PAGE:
• It’s definitely an odd year….one large show I do that has always been good was dismal. Other shows ranging from large to little ‘art in the park’, have been way up.
    By creating my own market on the animal art that I’m doing, I’ve been able to raise prices twice this year and still selling well.
    It’s been an invaluable time to really learn what appeals to a wide audience and then go after the market.

  • My sales have been way down for two years now, but I haven’t been doing much marketing and have pretty much just depended on my website for sales. Website sales have dropped off of a cliff, and sales at the gallery are also very few.

    The other day I checked my stats in Google Analytics and noticed that the two pages people left without going to other pages were “art for sale” and “prints for sale”. Ouch!! But, that gives me valuable information that what I currently have available for sale is just not of interest to those looking for something to buy. So, when I get back to painting, I’ll keep that in mind and gradually replace all that’s on my website with new, more exciting art. I plan to paint what I love and forget about painting for the market. Maybe then I’ll come up with art that has more appeal and heart.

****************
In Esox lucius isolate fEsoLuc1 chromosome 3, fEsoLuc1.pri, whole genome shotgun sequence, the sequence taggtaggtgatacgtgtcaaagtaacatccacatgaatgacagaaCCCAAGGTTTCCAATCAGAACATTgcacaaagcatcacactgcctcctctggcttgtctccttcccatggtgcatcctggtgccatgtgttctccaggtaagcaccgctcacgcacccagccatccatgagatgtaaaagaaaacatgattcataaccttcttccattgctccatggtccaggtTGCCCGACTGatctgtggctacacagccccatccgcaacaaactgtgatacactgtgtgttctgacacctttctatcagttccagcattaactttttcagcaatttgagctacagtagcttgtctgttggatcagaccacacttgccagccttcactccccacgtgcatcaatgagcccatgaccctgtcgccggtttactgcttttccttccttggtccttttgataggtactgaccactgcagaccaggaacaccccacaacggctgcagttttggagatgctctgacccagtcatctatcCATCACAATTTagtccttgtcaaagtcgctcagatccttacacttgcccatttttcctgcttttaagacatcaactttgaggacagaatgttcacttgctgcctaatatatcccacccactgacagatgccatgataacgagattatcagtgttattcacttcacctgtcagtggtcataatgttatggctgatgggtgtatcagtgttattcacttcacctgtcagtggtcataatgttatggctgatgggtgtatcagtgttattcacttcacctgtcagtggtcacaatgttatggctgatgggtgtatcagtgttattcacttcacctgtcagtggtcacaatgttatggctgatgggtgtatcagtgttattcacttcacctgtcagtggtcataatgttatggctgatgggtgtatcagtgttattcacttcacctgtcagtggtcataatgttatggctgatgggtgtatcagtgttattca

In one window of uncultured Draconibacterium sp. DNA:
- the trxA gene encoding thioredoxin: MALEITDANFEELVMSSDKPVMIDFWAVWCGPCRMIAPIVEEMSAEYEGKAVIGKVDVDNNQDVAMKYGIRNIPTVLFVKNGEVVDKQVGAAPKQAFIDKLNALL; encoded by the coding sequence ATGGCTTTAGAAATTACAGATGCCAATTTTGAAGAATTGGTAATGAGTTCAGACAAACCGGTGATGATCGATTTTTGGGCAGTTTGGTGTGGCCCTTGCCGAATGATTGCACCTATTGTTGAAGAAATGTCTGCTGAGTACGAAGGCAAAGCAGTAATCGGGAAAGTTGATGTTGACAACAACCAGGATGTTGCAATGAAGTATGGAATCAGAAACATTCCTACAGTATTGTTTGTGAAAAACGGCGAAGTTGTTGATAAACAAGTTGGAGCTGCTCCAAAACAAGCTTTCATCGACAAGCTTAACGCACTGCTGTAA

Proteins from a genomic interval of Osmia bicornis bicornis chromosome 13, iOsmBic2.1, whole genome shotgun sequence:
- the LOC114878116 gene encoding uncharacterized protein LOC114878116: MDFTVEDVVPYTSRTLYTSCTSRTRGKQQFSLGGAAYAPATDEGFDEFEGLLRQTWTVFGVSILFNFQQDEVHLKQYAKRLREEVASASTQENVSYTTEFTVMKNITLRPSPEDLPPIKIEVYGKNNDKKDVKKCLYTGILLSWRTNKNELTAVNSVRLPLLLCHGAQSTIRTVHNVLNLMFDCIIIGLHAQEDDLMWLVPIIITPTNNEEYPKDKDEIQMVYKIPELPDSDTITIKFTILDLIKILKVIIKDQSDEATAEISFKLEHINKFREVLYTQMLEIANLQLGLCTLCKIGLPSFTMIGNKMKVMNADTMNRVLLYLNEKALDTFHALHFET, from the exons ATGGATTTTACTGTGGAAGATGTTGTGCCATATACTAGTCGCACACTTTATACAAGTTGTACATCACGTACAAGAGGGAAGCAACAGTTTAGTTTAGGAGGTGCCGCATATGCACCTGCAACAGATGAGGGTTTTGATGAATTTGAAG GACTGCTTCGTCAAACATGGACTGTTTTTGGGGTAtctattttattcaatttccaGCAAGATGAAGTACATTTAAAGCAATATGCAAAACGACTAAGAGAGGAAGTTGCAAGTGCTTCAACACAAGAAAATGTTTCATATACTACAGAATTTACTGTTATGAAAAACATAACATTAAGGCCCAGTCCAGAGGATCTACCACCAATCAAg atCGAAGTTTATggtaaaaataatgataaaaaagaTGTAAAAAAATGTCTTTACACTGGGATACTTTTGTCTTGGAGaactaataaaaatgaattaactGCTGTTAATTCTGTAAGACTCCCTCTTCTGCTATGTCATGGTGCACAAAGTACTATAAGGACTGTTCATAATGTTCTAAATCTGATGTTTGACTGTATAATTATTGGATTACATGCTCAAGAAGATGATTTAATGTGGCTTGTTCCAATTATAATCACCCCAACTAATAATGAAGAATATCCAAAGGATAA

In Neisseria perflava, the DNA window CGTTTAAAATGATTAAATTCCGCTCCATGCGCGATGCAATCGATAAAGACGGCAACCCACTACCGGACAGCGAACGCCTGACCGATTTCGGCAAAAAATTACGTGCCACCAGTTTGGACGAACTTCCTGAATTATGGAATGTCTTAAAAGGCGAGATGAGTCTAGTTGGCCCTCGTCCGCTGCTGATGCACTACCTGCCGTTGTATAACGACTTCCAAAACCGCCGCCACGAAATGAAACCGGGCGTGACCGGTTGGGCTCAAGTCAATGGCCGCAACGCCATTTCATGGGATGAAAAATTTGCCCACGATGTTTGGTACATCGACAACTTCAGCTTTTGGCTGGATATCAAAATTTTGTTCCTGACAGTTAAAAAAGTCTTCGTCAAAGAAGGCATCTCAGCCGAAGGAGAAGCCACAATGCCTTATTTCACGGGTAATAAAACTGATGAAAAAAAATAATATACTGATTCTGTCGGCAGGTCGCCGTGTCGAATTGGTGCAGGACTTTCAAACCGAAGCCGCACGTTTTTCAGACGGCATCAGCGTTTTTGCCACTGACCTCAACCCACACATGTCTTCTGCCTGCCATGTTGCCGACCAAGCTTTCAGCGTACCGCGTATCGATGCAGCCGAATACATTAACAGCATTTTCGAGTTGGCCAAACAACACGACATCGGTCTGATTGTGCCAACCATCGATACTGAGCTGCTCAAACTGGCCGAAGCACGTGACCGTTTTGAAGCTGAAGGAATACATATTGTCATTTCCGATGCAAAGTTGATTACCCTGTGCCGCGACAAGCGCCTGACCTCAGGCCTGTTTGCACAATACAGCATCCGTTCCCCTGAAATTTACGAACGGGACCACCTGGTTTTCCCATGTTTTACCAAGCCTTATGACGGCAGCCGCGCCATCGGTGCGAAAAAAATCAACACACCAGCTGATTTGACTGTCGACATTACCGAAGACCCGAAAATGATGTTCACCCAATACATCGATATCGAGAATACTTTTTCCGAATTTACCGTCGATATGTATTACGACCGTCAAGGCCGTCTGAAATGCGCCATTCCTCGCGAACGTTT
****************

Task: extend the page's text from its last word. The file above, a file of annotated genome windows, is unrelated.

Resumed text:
Right now other life obligations are preventing me from painting, but I don’t expect that to last much longer.

  • Hmm.. I’m waiting for the recession to start to be honest. Not seen it yet. Not that there haven’t been big changes (I’m down to only one gallery) but sales are still on par at least and my average sales prices are actuall increasing (people are buying bigger paintings, the middle range doesn’t sell at all anymore, small stuff still ticks along).

    I had a few hard months but there were a lot of personal issues affecting my creating and marketing so I can’t attribute changes to any economic effects alone. So those months are just marked off as irrelevent.

    Apparently a London paper declared yesterday that the recession will be over in 40 days. A bit too precise and Biblical for my taste. ;)

  • Spring was a scary time for our gallery but I can feel things “loosening” up and sales are improving markedly this month.

  • I am in the staffing business not art sales, but I can tell you there has been a slow but steady uptick in hiring on the contract staffing side of the business, hopefully this bodes well for the art business.

  • Thanks, Bill. That’s nice to hear!